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Too Many Cooks Spoiling the Soup?

In our development environment, everyone has the systems administrator (sa) password, and five groups use one database. Occasionally, developers accidentally delete data, and I have no way of determining who did what. How can I audit the workstation or login ID when a developer updates data in the database?

Because you're working in a development environment where SQL Server Profiler and server tracing are suitable for use (i.e., the potential performance impact doesn't affect production), you could set up a server trace to log information to a table in the background. Then, you could search this table to see who was deleting data. Obviously, assigning multiple users to the sa account at one time is problematic. Here are some courses of action you could follow:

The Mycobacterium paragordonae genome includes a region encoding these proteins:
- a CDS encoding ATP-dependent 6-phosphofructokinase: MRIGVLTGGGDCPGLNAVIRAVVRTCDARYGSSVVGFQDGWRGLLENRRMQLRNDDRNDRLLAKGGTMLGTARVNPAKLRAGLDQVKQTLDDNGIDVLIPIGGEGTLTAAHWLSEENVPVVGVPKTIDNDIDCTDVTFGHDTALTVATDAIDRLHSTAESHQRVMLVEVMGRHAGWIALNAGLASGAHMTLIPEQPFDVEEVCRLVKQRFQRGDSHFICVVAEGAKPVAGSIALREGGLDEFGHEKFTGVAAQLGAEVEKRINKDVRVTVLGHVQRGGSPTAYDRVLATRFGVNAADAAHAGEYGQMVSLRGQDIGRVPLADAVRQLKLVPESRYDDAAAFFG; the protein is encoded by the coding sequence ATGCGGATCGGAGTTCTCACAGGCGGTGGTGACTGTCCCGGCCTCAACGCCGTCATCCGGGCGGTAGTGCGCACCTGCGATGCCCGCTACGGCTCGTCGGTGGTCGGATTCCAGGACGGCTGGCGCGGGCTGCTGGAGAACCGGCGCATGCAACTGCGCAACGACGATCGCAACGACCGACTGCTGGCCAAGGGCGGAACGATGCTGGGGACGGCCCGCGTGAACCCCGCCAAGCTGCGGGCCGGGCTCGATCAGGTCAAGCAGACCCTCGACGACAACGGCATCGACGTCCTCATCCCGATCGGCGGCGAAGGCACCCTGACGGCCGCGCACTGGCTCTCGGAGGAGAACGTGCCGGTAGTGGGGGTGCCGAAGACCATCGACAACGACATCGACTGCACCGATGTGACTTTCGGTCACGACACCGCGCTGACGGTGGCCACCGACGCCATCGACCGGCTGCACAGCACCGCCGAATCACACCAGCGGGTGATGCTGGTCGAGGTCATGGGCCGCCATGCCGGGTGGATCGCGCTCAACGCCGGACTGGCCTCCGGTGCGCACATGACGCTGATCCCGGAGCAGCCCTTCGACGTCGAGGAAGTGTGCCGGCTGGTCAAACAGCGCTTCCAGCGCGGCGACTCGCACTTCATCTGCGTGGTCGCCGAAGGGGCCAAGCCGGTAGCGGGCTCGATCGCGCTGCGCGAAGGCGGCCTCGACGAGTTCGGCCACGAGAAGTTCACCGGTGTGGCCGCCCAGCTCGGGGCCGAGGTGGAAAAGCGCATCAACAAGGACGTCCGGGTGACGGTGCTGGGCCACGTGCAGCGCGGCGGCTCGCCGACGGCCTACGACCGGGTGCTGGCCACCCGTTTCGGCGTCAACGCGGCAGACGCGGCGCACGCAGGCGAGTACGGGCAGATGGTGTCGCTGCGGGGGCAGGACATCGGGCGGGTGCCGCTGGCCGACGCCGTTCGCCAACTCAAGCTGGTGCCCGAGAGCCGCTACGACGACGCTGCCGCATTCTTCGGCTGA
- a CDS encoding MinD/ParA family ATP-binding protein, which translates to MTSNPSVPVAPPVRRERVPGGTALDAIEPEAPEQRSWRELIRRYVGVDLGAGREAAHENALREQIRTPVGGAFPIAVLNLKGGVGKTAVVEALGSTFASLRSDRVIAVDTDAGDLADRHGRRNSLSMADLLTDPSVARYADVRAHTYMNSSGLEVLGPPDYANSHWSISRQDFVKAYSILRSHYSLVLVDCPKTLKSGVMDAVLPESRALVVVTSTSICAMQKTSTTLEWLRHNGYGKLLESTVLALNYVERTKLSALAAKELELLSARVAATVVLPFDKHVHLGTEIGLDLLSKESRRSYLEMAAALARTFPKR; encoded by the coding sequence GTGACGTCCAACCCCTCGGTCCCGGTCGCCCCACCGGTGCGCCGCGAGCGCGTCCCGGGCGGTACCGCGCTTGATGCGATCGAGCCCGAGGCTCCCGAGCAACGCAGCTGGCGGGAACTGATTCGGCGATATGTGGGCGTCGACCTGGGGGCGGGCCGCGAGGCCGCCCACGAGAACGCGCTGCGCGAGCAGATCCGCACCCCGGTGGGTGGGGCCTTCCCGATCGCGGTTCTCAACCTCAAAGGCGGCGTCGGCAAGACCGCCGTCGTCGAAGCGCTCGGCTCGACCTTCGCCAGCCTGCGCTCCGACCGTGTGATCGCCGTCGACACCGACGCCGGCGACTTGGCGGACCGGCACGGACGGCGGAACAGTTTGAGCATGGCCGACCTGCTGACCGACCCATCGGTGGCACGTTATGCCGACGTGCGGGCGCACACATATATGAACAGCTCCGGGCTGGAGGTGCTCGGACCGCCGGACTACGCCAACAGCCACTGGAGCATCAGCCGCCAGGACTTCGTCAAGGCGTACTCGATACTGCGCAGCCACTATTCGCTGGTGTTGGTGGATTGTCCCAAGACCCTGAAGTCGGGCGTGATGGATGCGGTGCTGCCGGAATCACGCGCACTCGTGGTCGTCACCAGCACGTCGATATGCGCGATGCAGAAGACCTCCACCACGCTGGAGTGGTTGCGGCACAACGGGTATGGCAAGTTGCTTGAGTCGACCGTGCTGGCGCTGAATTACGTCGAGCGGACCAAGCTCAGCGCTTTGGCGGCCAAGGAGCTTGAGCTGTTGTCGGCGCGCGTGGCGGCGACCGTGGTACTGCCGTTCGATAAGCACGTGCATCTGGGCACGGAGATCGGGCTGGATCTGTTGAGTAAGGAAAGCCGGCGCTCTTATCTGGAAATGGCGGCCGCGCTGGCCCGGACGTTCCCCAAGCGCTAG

• Create a copy of the database for each development team, and give each team an account with dbowner access only. This way, they can't interfere with one other.
  • If each developer needs sa access (to run Profiler traces, for example) and you're running the SQL Server 2000 Enterprise or Developer Edition, give each team an instance of SQL Server with its own sa password.
  • Many professional development shops set up a development environment per project, as well as an integration environment controlled by a release DBA who manages any interproject clashes. When you organize the shop this way, the quality of production releases increases because the schema-change scripts have already been tested by release into the integration environment.
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